In Mario Bros. the objective is to rid the sewers of pests such as turtles, crabs and flies. The player controls one of the Mario Bros., Mario or Luigi, and has their character jump up and strike the platform one of the pests is on from below, flipping the pest over. The character can also jump up and hit the POW box, flipping over all pests on the screen at once. The player then has their character kick any flipped pests into the water below, then repeat the process until the level is clear.
Mario Bros. can be played by a single player or by two players simultaneously. In a two player game the players can choose to cooperate or compete with each other.
Mario Bros. was designed by Shigeru Miyamoto and Gunpei Yokoi and produced by Nintendo in 1983.
At first glance Spy Hunter appears to be a driving game, but it soon becomes apparent that it’s actually more of a top-down shooter like Galaxian or Galaga. The player controls a sports car which is initially equipped with machine guns, and later acquires oil slick, smoke screen and missile capabilities by driving into the back of a weapons van while driving down the road at full speed. The player must evade and destroy enemy vehicles while avoiding any damage to civilian vehicles. The player’s car also transforms into a boat at times when the road meets a waterway, then transforms back into a car when necessary.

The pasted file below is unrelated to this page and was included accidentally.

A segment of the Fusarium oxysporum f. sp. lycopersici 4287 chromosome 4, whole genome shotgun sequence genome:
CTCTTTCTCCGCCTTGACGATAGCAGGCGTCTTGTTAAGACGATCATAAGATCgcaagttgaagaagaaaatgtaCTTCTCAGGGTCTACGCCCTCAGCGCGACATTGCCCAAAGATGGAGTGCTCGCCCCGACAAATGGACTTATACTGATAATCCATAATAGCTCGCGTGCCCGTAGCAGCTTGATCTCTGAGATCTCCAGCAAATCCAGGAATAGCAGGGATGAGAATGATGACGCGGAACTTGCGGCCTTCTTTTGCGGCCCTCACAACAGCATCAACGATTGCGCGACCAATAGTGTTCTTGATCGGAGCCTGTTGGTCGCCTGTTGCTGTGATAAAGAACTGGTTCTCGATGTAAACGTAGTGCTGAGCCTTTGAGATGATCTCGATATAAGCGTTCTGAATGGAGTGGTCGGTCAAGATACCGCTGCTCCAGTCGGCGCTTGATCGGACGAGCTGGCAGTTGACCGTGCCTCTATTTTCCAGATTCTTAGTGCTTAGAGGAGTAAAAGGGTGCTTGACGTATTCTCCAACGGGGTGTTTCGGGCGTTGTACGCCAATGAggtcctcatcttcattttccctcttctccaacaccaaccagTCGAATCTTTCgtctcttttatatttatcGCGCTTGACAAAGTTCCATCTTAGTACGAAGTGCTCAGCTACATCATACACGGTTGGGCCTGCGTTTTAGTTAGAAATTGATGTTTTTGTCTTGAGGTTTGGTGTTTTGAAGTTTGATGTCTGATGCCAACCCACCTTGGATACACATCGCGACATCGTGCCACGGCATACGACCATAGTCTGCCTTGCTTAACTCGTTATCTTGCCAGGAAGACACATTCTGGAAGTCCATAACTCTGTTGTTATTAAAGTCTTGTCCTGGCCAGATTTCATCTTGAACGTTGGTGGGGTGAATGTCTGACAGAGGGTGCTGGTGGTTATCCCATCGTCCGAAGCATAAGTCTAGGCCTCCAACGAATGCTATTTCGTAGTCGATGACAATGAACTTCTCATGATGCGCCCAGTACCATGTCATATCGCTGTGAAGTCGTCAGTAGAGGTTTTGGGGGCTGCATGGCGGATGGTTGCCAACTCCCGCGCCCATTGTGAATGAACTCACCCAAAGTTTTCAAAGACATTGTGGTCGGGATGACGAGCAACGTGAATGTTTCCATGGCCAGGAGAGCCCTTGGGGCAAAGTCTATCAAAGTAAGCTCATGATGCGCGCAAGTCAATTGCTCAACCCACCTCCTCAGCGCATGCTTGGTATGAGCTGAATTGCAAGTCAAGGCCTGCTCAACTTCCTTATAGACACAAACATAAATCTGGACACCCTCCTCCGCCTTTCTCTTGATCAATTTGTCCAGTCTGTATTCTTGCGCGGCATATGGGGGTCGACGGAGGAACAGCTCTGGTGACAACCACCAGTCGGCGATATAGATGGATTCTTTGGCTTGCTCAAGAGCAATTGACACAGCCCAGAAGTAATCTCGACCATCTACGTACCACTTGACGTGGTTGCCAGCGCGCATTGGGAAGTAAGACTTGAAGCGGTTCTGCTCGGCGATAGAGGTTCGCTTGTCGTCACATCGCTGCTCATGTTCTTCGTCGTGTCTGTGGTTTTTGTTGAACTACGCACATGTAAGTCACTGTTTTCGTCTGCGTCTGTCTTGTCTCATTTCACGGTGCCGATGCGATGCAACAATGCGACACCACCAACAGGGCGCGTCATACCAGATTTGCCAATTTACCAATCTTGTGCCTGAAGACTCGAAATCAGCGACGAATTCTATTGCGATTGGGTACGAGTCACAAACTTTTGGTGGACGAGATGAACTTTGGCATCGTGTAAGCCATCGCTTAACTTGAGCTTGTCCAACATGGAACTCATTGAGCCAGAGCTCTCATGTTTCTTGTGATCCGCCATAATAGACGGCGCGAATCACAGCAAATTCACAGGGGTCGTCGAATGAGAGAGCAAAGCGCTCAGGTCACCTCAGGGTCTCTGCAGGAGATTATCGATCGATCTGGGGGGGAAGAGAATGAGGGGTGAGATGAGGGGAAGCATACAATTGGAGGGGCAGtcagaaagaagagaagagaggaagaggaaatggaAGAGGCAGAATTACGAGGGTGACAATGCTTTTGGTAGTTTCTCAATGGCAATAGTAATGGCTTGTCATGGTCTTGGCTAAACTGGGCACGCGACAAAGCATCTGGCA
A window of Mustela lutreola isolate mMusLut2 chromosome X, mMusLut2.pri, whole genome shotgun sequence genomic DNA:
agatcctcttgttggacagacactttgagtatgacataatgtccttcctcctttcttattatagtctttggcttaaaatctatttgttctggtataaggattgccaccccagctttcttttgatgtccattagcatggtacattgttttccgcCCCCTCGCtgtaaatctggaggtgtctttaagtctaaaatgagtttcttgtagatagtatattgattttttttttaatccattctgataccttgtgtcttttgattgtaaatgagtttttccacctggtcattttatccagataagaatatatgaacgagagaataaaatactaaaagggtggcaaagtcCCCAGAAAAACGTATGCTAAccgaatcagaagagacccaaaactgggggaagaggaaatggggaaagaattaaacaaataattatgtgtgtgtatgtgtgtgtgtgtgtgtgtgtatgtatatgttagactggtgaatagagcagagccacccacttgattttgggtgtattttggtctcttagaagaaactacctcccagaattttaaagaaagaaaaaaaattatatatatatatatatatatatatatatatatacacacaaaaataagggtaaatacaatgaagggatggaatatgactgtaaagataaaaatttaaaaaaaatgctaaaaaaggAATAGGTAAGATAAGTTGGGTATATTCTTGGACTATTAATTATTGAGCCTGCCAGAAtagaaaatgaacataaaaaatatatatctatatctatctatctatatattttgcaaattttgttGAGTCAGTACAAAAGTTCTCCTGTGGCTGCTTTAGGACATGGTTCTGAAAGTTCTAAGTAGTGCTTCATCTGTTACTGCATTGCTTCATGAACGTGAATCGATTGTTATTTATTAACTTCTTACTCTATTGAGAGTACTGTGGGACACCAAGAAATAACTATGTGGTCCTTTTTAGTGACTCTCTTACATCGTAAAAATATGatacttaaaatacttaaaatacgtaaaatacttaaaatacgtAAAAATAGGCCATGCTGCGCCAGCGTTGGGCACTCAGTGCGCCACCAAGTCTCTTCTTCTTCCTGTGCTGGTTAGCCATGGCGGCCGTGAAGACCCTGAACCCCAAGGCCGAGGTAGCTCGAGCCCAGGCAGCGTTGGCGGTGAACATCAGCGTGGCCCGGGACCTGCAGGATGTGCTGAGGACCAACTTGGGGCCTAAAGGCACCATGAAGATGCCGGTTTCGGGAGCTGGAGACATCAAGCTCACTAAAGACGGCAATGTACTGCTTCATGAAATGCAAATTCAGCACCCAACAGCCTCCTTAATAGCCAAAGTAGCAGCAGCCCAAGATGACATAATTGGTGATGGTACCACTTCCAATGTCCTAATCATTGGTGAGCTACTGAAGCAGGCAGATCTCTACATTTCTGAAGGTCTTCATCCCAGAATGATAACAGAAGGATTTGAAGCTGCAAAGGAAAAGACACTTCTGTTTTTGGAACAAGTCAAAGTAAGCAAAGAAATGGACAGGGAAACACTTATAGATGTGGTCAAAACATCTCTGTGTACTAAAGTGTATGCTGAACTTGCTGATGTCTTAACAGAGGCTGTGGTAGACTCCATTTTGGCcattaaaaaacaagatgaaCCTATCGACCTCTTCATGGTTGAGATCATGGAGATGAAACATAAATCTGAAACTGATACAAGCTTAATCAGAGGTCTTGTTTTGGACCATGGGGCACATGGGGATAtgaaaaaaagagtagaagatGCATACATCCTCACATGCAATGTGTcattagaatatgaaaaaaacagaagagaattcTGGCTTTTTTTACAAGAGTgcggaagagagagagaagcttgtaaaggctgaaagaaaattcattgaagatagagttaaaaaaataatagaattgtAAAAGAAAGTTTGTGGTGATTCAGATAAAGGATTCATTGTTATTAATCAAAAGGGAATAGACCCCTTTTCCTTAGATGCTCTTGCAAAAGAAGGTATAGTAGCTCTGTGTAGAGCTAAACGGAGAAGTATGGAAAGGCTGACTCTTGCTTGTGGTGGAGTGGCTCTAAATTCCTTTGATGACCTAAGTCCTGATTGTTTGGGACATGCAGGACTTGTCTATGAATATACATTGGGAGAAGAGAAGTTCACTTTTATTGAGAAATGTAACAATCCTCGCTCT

The game’s has a unique set of controls, consisting of a control yoke, a gear shift and an accelerator pedal. The control yoke has two triggers, two thumb buttons and a button to call the weapons van.
Spy Hunter is one of the few games I played in an arcade as a kid. A friend had his birthday party at Peter Piper Pizza, and each kid got a few tokens to play whatever they wanted in the arcade. I spent all my tokens on Spy Hunter, and it was worth it.
Spy Hunter was created by George Gomez, and features the Peter Gunn theme by Henry Mancini as it’s background music. The game was produced by Bally/Midway in 1983.
In Elevator Action the player controls “Otto” – Secret Agent 17. The player guides “Otto” through high-rise buildings, collecting secret documents from rooms with red doors and shooting what enemy agents he can’t avoid. “Otto” also has full control over the elevators when he is riding them, and he can use the elevators to squash any enemy agents who get in the elevator’s path. Once “Otto” has collected all the secret documents from a building he proceeds to the basement garage and escapes in his car.
The control scheme for Elevator Action is pretty basic – a four-way joystick, a fire button and a jump button. “Otto” can fire while standing or crouching, and he can jump to avoid enemy fire and to jump kick enemy agents.
Elevator Action was produced in 1983 by Taito.
You know, I’m really not impressed by most actors as human beings. They may be talented at portraying other people, but far too many of them are so wrapped up in themselves they can’t see anything else. Christian Bale seems to me to be one of the exceptions – a decent, down-to-earth guy who genuinely cares about other people. The world needs more actors – heck, more people – like him.